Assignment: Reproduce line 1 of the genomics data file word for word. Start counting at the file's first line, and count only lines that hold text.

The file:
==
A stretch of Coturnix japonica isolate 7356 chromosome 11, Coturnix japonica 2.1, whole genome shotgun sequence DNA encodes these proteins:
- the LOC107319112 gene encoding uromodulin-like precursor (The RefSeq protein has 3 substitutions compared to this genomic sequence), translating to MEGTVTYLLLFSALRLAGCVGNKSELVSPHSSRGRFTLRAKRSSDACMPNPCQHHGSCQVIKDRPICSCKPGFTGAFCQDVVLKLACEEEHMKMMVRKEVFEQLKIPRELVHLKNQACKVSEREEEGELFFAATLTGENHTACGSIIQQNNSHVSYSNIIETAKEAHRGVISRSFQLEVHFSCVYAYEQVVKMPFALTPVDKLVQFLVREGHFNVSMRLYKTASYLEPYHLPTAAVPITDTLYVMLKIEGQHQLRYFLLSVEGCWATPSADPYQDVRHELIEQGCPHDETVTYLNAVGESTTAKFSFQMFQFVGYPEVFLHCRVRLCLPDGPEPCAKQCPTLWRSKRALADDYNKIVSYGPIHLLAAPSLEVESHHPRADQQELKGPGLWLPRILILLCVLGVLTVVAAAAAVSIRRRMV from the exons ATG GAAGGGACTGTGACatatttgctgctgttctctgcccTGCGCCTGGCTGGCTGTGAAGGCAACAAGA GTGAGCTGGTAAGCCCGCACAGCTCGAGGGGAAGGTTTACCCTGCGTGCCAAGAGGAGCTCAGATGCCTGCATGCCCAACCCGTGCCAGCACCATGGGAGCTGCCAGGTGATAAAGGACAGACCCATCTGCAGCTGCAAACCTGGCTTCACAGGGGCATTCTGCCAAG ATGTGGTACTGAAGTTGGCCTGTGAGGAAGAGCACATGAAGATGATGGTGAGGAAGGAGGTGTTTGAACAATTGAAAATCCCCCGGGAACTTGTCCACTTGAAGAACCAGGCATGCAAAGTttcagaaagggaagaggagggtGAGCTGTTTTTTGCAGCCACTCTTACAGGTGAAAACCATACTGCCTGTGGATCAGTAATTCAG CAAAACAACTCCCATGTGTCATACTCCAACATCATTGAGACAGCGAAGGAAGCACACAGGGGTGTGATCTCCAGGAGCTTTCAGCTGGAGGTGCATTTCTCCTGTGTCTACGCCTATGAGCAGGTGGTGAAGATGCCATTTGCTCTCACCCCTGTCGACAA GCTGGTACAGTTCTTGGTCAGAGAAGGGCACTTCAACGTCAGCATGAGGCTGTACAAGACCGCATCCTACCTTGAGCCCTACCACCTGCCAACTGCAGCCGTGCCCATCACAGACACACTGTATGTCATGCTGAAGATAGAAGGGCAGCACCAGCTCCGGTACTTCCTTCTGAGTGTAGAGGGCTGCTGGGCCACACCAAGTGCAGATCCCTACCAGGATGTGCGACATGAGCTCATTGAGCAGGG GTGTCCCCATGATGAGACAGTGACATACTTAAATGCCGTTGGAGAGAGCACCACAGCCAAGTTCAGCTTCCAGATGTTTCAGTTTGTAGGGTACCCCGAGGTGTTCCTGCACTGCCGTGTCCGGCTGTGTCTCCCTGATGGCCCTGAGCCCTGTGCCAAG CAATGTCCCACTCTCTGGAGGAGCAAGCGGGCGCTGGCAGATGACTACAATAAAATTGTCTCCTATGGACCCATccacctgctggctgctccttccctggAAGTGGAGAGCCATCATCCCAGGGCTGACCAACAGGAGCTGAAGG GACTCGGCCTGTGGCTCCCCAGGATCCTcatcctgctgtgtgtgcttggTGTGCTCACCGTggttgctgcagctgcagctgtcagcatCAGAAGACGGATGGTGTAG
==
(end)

A stretch of Coturnix japonica isolate 7356 chromosome 11, Coturnix japonica 2.1, whole genome shotgun sequence DNA encodes these proteins: